+P Ammo in S&W model 15?

+P Ammo in S&W model 15?

This is a discussion on +P Ammo in S&W model 15? within the Defensive Carry Guns forums, part of the Defensive Carry Discussions category; I put the S&W model 15 that I posted about last week on layaway and have a couple of questions about it. Is it safe/ok ...

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Thread: +P Ammo in S&W model 15?

  1. #1
    Senior Member Array 1911luver's Avatar
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    Mar 2006

    +P Ammo in S&W model 15?

    I put the S&W model 15 that I posted about last week on layaway and have a couple of questions about it. Is it safe/ok to use +P 38 special ammo in this gun? I know its an older gun but its a K-frame and if I'm not mistaken is a .357 magnum frame? Assuming this is correct and I'm using heavier loads like the 158 grain LSWC HP and 148 grain bullets is this a bad thing to shoot in this gun?

    weren't these guns sighted in at the factory for 158 grain ammo,and as such won't the they be the most accurate(i.e. point of aim/point of impact) with these loads? My gun is a 2" barreled adjustible sight model if this matters at all? thanks

  2. #2
    Senior Moderator
    Array bmcgilvray's Avatar
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    May 2007
    Your wonderful Model 15 will digest more +P ammo than you'll want to afford to shoot in it. I've used and abused Smith & Wesson K-Frame .38 Special revolvers more than any three people and mine are all still ticking after their lickings. Just had Frank Smith with LSG who is the regional S&W Warranty man here to take a look at my most used/abused K-Frame and he pronounced it fit. Said it had a long way to go before it would require work.

    The factory's official position is that one shouldn't use +P in revolvers made before the model numbers began to be stamped on the inside of the frame at the yoke. They began assigning model numbers in 1957. If you open your revolver and swing out the cylinder you should see either a 15 or a 15-1, 15-2, etc. Any so marked will easily handle +P .38 Special. What's more, they're more comfortable to shoot with +P than are the J-Frame or similar guns.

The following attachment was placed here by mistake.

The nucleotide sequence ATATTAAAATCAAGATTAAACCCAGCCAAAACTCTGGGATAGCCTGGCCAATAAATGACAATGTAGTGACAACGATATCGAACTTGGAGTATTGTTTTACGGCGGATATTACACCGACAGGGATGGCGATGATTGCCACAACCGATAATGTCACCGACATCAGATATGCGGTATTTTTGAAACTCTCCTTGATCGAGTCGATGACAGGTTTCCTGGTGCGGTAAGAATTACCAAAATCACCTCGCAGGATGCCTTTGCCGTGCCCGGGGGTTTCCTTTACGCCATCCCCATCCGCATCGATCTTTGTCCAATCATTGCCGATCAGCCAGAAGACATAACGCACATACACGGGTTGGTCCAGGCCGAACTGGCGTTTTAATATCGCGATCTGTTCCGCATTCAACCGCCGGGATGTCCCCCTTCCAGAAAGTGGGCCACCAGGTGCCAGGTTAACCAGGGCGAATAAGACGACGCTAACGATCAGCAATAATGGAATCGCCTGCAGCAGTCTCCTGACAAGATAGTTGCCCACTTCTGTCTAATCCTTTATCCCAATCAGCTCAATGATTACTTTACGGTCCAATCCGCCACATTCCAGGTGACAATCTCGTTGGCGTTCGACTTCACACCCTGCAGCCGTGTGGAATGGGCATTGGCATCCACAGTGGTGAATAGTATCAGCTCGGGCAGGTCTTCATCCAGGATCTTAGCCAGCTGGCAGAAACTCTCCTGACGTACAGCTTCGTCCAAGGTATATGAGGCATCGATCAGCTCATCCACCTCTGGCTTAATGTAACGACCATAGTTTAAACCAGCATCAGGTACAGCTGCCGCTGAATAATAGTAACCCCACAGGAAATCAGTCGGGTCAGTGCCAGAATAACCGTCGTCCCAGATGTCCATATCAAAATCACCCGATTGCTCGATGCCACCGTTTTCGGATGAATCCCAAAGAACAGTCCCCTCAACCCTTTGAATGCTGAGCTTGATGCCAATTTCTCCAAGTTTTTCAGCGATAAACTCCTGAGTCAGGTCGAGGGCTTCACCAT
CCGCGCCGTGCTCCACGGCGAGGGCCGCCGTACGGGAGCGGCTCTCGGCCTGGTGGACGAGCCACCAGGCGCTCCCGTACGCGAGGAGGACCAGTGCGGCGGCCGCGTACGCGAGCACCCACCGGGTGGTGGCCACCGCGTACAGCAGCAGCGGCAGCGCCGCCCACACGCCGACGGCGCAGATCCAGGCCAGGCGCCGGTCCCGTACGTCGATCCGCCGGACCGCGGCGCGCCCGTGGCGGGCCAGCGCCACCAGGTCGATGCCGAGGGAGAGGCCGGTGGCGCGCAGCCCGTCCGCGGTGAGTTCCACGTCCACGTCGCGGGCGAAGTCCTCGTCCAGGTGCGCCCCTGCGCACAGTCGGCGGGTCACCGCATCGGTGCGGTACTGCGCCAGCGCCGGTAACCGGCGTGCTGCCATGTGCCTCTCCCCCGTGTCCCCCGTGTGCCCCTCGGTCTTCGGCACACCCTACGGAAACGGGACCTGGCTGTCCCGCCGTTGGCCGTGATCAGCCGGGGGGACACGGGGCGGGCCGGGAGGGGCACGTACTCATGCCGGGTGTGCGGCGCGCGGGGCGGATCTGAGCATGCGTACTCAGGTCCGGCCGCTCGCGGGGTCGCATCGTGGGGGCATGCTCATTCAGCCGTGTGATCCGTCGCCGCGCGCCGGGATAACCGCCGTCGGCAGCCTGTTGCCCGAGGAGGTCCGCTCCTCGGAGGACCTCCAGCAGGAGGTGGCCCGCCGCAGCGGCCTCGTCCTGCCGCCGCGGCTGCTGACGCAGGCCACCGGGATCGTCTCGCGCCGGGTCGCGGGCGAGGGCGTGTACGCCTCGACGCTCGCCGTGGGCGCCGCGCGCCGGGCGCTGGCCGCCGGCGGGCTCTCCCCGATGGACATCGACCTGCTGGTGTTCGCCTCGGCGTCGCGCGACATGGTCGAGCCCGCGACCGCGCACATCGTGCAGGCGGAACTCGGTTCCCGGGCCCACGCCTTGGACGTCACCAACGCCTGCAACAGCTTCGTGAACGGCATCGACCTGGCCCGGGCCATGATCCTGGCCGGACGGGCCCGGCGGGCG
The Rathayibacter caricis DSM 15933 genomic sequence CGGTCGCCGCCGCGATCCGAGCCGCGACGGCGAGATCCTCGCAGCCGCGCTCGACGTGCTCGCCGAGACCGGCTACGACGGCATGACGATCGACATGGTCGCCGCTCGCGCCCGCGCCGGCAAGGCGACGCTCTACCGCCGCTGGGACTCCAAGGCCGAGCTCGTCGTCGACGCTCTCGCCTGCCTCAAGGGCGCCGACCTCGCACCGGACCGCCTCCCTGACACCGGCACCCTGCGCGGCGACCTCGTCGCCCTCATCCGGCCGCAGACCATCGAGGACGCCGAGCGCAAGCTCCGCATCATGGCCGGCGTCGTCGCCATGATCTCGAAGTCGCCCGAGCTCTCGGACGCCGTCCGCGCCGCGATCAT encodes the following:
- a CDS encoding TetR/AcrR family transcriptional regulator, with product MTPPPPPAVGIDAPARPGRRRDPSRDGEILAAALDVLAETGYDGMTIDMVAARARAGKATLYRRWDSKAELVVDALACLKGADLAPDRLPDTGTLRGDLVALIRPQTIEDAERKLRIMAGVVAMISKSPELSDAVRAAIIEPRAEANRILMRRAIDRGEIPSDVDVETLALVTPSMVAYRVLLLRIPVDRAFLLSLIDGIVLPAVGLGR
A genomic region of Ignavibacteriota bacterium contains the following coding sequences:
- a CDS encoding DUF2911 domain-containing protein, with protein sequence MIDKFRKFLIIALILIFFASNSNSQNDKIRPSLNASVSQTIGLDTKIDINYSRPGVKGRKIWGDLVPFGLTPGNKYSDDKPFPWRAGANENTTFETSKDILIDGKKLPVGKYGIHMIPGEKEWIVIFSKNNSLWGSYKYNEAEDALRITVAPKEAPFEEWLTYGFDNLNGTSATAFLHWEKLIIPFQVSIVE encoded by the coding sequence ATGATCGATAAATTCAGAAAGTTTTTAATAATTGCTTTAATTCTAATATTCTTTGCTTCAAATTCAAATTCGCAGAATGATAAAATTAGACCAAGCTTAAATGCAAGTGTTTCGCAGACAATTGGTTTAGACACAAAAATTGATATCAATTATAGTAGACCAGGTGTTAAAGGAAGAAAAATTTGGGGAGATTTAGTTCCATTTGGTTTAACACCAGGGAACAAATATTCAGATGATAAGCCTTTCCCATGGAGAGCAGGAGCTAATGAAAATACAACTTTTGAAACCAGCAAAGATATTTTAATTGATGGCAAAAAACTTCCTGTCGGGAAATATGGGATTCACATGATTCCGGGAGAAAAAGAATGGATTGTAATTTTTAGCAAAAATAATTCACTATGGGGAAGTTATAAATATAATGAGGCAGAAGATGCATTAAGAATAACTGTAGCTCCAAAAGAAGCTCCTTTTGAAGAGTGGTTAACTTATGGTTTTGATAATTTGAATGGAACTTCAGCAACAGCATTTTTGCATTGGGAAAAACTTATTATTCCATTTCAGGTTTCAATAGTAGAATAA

Other than for carry purposes along with some occasional familiarization practice you will surely want to shoot standard velocity ammunition most often. It costs less and is more fun. There's no shooting that's any more fun than a pleasant afternoon at the range with a good K-Frame .38 Special revolver and a three or four boxes of ammunition.

    I've used +P ammunition in much older S&W K-Frames with no OBVIOUS problems. The design is solid and is trouble-free, even with heavy use.

    The K-Frame was created in 1899 expressly for the .38 Special. It was adapted to shoot the .357 Magnum cartridge and produced as the Models 13 and 19, but the .357 frames are very slightly thicker beneath the barrel. They may also be heat treated differently but I don't know that. I've heard of folks in years gone by who bored the chambers in their K-Frame .38 Special revolvers to accept the .357 Magnum with no ill effects from shooting. DON'T TRY THIS AT HOME KIDDIES! This just isn't too bright and besides there's nothing wrong with .38 Special in its own right.

    The revolvers were said to have been sighted with standard velocity 158 grain .38 Special ammunition at the factory. I've observed this to be true with all fixed sight K-Frame guns I've had. I've also noticed that the +P 158 grain factory loads or the handloaded equivalent shoot only a couple of inches lower at 15 yards than do the standard velocity 158 grain loads. Of course you've got adjustable sights so can regulate them to suit any load you like.

    You really did get one of the best handguns made and one that's still practical in this day and age. I have a 4-inch Model 15 but would also love to add a 2-inch to the menegerie. Hope you'll post some photos when you liberate your Model 15.

  3. #3
    Member Array forestranger's Avatar
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    Oct 2007
    North Carolina
    Ditto on above! put thousands of what today would be considered +p+ handloads thru old Model 10(like yours but w/fixed sights). Actually some of todays +p loads seem mild compared to those old maximum handloads.

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  5. #4
    Senior Member Array 1911luver's Avatar
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    Mar 2006
    Thanks guys for the help and bmcgilvray my gun I believe is marked "mod 15-3" inside the crane under the serial number if this helps at all. I got this gun for $350 and its like brand new. I love snub nose revolvers and couldn't pass her up. Now all I gotta do is find good IWB or OWB leather for her. Also I'll be sure to poast back with picks as soon as I pick her up guys.

  6. #5
    1943 - 2009
    Array Captain Crunch's Avatar
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    Dec 2004
    but the .357 frames are very slightly thicker beneath the barrel. They may also be heat treated differently
    The .38 & .357 frames & cylinders are heat treated differently.

    1911luver, the Model 15-3 was made between 1967 and 1977.

    When you’re wounded and left on Afghanistan’s plains,
    And the women come out to cut up what remains,
    Just roll to your rifle and blow out your brains,
    And go to your God like a soldier.

    Rudyard Kipling


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